The 10-year break-even rate hasn’t traded at 2 percent since October 2014, when crude oil was above $90 a barrel, compared with about $42 Thursday. Investors should exit the trade if the break-even closes below 1.4 percent, according to the bank.
Is inflation truly dead? The Atlanta Fed's labor market spider chart shows steady improvement on all dimensions, indicating imminent wage and cost-post pressures.

Benn Steil pointed out that despite the Fed's tightening tilt, global central banks are still adding aggregate liquidity to their balance sheets:

Commodities are becoming a crowded short. Meb Faber recently rhetorically asked Why You Should Ask For Coal (Stocks) In Your Stockings This Holiday Season because of how washed out they are. Bloomberg reported that GLD assets are hitting 2008 levels:

From a chartist's viewpoint, the relative performance of late cycle sectors is becoming more constructive. This 20-year relative performance chart of energy stocks to the SPX show that energy is testing a relative support zone with signs of positive RSI divergence.

I am also seeing a similar pattern of positive divergence on the relative performance of gold stocks as they test relative support.

This chart of the spread of PPI to CPI (blue line) shows that it is at levels where it has historically rebounded. The green line depicts the YoY change in the important industrial commodity complex, copper and copper products, which is poised to rise.

Tom McClellan identified a 10 month cycle in copper prices (ht Jeff Miller), indicating that the red metal may be nearing an inflection point:

McClellan did warn, however, that copper typically bottoms with a capitulation sell-off that we haven't seen yet:
The 10 month cycle in copper price bottoms says that a bottom is due imminently. But we are not yet seeing a big negative reading on the ROC to say that we have seen a washout selloff. When that washout eventually comes, there will likely be some big geopolitical or economic news to justify the selloff, and to help facilitate the washout selling wave. So when you hear that the sky is falling in the copper market, that will be the signal that the bottom is almost at hand.
When I put it all together, these late cycle sectors are getting ready to rocket upwards based on the combination of extreme negative sentiment and the benefit of an unexpected macro tailwind (also see this bullish commodity comment developed independently from Market Anthropology). Should the Fed raise rates in December, analysis from Barclays show that energy, materials and capital goods sectors, along with selected financial stocks that benefit from higher rates, tend to outperform (via Bloomberg):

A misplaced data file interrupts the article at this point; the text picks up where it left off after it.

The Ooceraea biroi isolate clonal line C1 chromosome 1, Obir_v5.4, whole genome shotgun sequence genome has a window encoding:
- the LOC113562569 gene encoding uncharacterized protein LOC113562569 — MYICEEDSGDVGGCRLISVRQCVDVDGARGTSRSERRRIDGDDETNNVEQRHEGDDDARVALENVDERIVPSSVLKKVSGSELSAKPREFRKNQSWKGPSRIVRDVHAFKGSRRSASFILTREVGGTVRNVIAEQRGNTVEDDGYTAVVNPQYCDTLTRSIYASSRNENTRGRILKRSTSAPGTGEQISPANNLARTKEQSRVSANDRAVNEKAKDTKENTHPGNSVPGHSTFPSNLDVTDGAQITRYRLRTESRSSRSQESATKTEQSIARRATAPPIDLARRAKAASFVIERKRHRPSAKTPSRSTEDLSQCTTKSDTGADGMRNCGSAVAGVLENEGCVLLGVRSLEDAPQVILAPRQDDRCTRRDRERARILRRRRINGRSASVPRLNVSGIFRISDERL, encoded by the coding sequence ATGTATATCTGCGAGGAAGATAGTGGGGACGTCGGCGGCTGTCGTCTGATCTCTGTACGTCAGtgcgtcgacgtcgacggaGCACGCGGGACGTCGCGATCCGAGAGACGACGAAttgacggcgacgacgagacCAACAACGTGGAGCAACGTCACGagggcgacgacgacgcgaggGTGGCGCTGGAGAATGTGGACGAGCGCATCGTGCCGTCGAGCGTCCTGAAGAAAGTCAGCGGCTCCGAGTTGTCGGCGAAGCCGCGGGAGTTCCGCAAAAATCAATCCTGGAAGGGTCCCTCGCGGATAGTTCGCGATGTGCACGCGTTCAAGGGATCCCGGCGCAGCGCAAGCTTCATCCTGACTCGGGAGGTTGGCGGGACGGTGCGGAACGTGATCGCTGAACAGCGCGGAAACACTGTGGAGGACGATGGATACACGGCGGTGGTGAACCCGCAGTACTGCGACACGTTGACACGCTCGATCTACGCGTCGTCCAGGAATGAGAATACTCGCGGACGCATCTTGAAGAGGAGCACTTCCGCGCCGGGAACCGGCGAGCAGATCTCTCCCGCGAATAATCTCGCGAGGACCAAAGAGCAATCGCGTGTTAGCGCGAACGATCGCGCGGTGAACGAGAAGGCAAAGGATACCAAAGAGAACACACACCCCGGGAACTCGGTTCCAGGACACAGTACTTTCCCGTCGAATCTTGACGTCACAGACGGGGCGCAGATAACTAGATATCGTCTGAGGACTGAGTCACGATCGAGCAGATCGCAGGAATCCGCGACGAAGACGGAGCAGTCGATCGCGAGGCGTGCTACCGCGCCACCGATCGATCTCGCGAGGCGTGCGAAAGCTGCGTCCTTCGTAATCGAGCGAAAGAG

I expect that late cycle sectors like capital goods and commodity producers should be the surprise winners over the next 6-9 months. Investors should be accumulating positions now, while traders may either wait for oversold extremes or a technical breakout before buying.

The week ahead
Last Sunday, I postulated that stocks would see some consolidation and pullback, which is exactly what we saw in the week (see Global reflation = Buy risk (and cyclicals)). The weakness overshot my targets, however, as I expected initial SPX support at 2055-2060 to hold. Instead, the SPX retreated and tested the first Fibonacci retracement level of 2020. Readings are oversold on RSI5 and the VIX Index, which is now above its upper Bollinger Band.

Breadth measures such as this chart of % of stocks above their 10 dma on IndexIndicators are at levels where stocks have rallied in the past. These oversold conditions suggest that any stock market weakness in reaction to the Paris attacks should be viewed as temporary and a buying opportunity.

On an intermediate term basis, I view the market action last week in the context of a breather in the wake of a Zweig Breadth Thrust, which is a powerful bullish momentum signal that lasts many months (see Bingo! We have a buy signal!).

My inner investor remains bullishly positioned in stocks. My inner trader was averaging in as the market weakened last week. He bought a small position in gold stocks on Tuesday, bought SPX on Thursday and added to his long energy positions on Friday.

Disclosure: Long SPXL, NUGT, ERX